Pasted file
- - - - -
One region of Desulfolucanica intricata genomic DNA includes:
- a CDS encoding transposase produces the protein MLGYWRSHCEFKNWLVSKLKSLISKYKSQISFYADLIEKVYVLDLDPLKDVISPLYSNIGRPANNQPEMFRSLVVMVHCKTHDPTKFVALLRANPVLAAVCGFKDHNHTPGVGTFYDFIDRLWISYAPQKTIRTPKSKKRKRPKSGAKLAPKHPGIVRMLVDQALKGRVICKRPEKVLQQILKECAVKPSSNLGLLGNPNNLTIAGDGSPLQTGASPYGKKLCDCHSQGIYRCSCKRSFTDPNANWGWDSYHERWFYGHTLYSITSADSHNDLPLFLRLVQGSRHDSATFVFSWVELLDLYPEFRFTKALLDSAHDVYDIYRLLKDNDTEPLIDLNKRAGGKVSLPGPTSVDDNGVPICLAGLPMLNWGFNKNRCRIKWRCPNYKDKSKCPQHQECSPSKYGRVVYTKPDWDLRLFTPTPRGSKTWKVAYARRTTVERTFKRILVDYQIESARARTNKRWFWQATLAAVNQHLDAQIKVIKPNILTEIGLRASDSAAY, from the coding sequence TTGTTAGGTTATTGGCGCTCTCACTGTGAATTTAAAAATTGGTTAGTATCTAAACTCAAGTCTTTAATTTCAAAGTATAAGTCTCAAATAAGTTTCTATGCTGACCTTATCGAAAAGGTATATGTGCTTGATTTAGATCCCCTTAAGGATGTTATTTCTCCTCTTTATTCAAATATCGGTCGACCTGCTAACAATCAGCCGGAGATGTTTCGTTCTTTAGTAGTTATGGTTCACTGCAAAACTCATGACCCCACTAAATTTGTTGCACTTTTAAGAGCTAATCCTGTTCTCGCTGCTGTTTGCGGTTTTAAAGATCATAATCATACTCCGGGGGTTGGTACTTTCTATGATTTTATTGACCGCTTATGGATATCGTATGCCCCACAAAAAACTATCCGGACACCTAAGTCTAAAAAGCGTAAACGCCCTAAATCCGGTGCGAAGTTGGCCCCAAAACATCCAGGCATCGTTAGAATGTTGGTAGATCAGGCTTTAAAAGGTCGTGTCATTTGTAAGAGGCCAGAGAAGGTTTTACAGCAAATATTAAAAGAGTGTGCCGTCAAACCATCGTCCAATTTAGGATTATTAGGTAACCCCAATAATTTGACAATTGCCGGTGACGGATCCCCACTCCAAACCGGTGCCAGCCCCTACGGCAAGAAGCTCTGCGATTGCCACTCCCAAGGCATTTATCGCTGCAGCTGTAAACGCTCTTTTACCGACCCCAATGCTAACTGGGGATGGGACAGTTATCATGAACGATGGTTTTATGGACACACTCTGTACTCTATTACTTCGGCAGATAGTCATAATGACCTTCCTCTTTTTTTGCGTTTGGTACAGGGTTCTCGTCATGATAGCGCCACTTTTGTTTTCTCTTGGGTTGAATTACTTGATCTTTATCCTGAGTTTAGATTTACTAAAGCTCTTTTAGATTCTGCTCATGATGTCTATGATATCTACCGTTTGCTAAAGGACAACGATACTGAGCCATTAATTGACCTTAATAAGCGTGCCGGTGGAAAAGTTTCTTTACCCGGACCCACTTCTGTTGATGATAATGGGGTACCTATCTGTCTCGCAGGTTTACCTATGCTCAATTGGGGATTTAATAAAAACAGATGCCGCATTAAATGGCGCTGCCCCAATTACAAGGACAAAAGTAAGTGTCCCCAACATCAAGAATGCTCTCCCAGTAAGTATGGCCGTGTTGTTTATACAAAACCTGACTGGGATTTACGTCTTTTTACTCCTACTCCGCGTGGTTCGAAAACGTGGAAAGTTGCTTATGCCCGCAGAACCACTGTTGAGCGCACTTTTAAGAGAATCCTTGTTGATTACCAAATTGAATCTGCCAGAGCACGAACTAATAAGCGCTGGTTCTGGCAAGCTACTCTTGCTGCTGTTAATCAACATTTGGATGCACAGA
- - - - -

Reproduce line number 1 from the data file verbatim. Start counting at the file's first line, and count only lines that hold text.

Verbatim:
One region of Desulfolucanica intricata genomic DNA includes: